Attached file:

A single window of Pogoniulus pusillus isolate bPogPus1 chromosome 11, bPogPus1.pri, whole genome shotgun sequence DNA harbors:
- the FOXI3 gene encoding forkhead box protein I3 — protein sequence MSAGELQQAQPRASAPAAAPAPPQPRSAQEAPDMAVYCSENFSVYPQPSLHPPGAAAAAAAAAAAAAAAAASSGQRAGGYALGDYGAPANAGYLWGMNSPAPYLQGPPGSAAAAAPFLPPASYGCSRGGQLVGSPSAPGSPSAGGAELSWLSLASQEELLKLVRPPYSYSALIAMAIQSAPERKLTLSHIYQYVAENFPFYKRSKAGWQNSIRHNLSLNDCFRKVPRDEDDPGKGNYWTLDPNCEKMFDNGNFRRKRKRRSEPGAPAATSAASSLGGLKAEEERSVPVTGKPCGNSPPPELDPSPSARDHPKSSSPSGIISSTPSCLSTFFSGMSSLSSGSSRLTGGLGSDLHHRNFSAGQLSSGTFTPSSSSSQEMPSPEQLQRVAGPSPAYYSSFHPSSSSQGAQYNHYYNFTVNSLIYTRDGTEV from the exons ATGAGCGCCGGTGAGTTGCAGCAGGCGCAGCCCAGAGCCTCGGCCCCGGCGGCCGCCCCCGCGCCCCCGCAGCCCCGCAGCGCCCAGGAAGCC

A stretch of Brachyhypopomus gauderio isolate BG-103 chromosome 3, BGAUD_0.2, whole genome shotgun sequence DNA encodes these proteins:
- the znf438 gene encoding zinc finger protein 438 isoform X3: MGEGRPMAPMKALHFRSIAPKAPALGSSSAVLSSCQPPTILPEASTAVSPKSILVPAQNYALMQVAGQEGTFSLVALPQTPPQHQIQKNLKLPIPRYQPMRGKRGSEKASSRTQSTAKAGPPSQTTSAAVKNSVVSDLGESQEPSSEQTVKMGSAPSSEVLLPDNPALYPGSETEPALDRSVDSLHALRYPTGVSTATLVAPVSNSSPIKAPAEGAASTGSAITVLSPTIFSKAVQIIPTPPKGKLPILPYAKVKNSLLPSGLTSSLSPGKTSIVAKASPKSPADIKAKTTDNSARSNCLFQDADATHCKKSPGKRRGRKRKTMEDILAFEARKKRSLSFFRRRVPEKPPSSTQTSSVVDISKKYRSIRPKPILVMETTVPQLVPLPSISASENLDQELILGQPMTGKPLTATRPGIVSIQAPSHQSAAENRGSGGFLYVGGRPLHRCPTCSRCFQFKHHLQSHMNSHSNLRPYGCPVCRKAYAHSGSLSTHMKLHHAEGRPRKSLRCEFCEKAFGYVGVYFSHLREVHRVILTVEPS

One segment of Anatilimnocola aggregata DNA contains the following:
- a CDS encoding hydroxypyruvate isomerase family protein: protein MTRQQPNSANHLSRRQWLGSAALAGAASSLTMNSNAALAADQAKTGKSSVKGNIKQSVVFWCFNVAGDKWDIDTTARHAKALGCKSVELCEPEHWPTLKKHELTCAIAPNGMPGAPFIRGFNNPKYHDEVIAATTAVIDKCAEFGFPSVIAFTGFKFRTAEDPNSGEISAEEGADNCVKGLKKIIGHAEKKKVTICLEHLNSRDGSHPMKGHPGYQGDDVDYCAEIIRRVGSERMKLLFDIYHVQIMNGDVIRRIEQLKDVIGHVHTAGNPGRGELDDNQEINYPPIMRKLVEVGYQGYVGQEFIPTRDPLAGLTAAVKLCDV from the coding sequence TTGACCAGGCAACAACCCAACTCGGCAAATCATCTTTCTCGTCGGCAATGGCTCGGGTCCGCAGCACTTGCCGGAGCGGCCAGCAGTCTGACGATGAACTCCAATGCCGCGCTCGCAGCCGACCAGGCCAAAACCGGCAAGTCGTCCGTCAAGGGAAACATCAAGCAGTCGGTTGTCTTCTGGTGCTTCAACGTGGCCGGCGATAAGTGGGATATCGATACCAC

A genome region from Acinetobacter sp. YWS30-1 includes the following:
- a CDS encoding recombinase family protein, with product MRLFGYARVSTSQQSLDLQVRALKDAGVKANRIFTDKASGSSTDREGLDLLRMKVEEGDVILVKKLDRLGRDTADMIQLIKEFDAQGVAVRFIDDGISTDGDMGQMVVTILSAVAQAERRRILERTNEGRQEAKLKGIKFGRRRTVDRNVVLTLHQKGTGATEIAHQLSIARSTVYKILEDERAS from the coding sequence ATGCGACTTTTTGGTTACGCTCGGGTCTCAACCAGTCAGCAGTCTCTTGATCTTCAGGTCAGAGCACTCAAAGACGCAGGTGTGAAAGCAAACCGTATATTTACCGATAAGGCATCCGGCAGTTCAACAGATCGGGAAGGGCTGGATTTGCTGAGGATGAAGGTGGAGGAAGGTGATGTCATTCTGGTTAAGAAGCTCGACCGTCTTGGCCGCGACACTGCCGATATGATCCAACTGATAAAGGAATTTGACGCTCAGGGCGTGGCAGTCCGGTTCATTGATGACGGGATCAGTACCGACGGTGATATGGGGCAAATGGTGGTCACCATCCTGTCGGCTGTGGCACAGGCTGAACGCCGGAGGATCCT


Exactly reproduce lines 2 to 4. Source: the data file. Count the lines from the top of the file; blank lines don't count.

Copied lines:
- the FOXI3 gene encoding forkhead box protein I3 — protein sequence MSAGELQQAQPRASAPAAAPAPPQPRSAQEAPDMAVYCSENFSVYPQPSLHPPGAAAAAAAAAAAAAAAAASSGQRAGGYALGDYGAPANAGYLWGMNSPAPYLQGPPGSAAAAAPFLPPASYGCSRGGQLVGSPSAPGSPSAGGAELSWLSLASQEELLKLVRPPYSYSALIAMAIQSAPERKLTLSHIYQYVAENFPFYKRSKAGWQNSIRHNLSLNDCFRKVPRDEDDPGKGNYWTLDPNCEKMFDNGNFRRKRKRRSEPGAPAATSAASSLGGLKAEEERSVPVTGKPCGNSPPPELDPSPSARDHPKSSSPSGIISSTPSCLSTFFSGMSSLSSGSSRLTGGLGSDLHHRNFSAGQLSSGTFTPSSSSSQEMPSPEQLQRVAGPSPAYYSSFHPSSSSQGAQYNHYYNFTVNSLIYTRDGTEV from the exons ATGAGCGCCGGTGAGTTGCAGCAGGCGCAGCCCAGAGCCTCGGCCCCGGCGGCCGCCCCCGCGCCCCCGCAGCCCCGCAGCGCCCAGGAAGCC

A stretch of Brachyhypopomus gauderio isolate BG-103 chromosome 3, BGAUD_0.2, whole genome shotgun sequence DNA encodes these proteins:
- the znf438 gene encoding zinc finger protein 438 isoform X3: MGEGRPMAPMKALHFRSIAPKAPALGSSSAVLSSCQPPTILPEASTAVSPKSILVPAQNYALMQVAGQEGTFSLVALPQTPPQHQIQKNLKLPIPRYQPMRGKRGSEKASSRTQSTAKAGPPSQTTSAAVKNSVVSDLGESQEPSSEQTVKMGSAPSSEVLLPDNPALYPGSETEPALDRSVDSLHALRYPTGVSTATLVAPVSNSSPIKAPAEGAASTGSAITVLSPTIFSKAVQIIPTPPKGKLPILPYAKVKNSLLPSGLTSSLSPGKTSIVAKASPKSPADIKAKTTDNSARSNCLFQDADATHCKKSPGKRRGRKRKTMEDILAFEARKKRSLSFFRRRVPEKPPSSTQTSSVVDISKKYRSIRPKPILVMETTVPQLVPLPSISASENLDQELILGQPMTGKPLTATRPGIVSIQAPSHQSAAENRGSGGFLYVGGRPLHRCPTCSRCFQFKHHLQSHMNSHSNLRPYGCPVCRKAYAHSGSLSTHMKLHHAEGRPRKSLRCEFCEKAFGYVGVYFSHLREVHRVILTVEPS